Upon blending the standard LDPE resin with the silane-grafted single-site initiated polyolefin resin, the cell count of the foam immediately increased from 14 cells per inch across the width of the foam (in the non-blended foam) to 19 cells per inch (in the foam of LDPE blended with the silane-grafted single-site initiated resin). The cells in the blended, silane-grafted foam were also rounder and more consistent in cell size than in the non-blended foam. Cell size can be decreased further by adding nucleator to the silane-grafted blend. However, if additional talc is added to the original formulation containing only the standard LDPE resin, corrugation occurs, and the foam is not of usable quality due to variations in thickness and unacceptable physical appearance.

EXAMPLE 2

A standard LDPE with a melt index of 2 and a density of 0.930 g cm-3 was extruded to give a foam having a density of 1.65 pounds per cubit foot and a thickness of 0.5 inch. The foam was expanded with isobutane and contained glycerol monostearate (1.25 percent) as a gas exchange additive and talc (0.8 percent) as a cell nucleating agent. The average cell count of this foam is 14 cells per inch across the width of the sheet.

A comparable foam containing a silane-grafted blend of the standard LDPE resin, used to make the foam described above, and a single-site initiated polyolefin resin was prepared.

The silane-grafted resin was prepared by dry blending 50 parts of DuPont/Dow Engage™ 8445 with 50 parts of the standard LDPE resin. The blend was silane-grafted by the reaction of the blend with 0.4 parts of vinyl trimethoxy silane (VTMOS) and 0.02 parts of 2,2'-bis(t-butylperoxy)-diisopropylbenzene (Vulcup R, available from Hercules Chemical Co.) as the graft initiator. The grafted resin was prepared in a single screw extruder and pelletized for blending.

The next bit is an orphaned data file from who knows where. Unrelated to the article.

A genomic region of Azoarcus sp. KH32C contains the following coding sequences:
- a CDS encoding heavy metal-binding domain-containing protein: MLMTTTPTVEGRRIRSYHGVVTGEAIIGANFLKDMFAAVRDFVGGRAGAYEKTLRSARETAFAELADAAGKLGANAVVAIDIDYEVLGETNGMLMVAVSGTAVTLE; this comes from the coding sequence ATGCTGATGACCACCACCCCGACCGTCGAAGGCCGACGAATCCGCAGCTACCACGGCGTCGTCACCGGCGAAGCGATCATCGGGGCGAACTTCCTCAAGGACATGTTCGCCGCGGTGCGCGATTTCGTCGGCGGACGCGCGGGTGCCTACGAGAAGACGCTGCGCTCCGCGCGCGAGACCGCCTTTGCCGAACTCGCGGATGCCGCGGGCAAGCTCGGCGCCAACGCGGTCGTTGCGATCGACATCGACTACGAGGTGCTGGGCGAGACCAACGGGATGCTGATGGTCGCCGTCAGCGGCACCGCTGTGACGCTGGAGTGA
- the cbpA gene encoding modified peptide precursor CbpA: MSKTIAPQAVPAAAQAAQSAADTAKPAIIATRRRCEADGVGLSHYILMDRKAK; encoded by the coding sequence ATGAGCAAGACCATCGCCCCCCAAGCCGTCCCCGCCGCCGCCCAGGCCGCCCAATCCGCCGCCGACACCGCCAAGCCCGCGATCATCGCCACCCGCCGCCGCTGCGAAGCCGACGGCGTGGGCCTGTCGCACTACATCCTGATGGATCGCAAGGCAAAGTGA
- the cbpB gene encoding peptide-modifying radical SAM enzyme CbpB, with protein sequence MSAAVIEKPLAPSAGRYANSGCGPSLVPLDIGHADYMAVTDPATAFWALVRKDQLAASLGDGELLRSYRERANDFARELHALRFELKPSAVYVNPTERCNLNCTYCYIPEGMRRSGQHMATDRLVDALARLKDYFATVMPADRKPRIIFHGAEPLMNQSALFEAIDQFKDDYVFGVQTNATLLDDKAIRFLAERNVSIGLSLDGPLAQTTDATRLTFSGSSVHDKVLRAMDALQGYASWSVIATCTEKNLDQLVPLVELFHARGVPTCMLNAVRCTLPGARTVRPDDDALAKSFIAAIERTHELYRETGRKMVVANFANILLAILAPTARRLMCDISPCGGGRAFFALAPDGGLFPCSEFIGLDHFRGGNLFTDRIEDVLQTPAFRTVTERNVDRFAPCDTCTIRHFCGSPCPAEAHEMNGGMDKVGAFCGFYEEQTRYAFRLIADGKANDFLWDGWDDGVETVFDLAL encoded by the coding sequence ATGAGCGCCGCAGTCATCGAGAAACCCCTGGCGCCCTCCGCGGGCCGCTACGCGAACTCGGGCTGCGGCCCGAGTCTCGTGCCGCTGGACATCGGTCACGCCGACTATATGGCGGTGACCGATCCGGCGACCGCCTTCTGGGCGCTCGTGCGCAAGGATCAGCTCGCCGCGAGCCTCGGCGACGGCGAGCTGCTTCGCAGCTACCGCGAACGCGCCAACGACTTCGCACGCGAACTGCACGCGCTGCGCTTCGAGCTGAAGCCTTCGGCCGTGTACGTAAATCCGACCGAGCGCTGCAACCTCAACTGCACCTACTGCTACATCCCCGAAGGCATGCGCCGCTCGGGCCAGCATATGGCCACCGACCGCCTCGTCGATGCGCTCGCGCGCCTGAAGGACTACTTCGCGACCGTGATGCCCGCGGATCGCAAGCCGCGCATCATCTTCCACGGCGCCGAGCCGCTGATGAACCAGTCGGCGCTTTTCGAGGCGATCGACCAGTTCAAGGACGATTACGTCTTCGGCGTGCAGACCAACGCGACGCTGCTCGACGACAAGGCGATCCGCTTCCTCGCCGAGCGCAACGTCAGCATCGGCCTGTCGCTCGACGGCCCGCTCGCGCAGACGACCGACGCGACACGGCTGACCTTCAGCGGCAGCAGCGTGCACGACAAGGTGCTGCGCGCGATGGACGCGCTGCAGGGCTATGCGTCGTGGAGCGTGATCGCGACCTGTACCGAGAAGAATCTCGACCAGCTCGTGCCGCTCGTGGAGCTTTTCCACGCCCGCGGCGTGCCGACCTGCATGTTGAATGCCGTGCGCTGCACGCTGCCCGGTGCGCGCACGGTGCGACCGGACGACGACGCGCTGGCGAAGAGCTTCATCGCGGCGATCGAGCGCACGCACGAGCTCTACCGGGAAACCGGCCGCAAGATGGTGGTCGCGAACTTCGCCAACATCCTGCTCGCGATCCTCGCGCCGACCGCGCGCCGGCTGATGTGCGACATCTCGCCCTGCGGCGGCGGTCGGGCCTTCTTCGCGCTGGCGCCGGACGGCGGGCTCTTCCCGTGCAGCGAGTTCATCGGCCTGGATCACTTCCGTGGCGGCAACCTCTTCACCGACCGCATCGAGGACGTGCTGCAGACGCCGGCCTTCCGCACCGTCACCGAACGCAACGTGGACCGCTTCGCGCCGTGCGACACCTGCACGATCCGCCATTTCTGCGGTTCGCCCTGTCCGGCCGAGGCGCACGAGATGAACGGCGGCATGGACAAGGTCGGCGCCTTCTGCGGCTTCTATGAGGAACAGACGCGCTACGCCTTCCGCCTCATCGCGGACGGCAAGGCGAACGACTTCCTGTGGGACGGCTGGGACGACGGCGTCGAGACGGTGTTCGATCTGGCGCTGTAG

The grafted resin blend, the standard LDPE resin, and a concentrate containing 1 percent (by weight) dibutyl tin dilaurate as the metal carboxylate cross-linking catalyst were introduced in the foaming extruder feed in a weight ratio of 12:88:1. All other conditions and components of the formulation are held constant.

Upon addition of the silane-grafted blend, the cell count of the foam immediately increased from 14 cells per inch across the width of the foam (in the non-grafted foam) to 19 cells per inch (in the foam including the silane-grafted blend). The cells in the silane-grafted foam were rounder and more consistent in cell size than in the non-grafted foam.

Other embodiments are within the claims.

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Classifications
U.S. Classification521/112, 521/142, 521/91, 521/80, 521/79, 521/149, 521/93, 521/143, 521/110
International ClassificationC08J9/00
Cooperative ClassificationC08J9/0061, C08J2451/00, C08J2423/00, C08J2201/03, C08J2323/06
European ClassificationC08J9/00L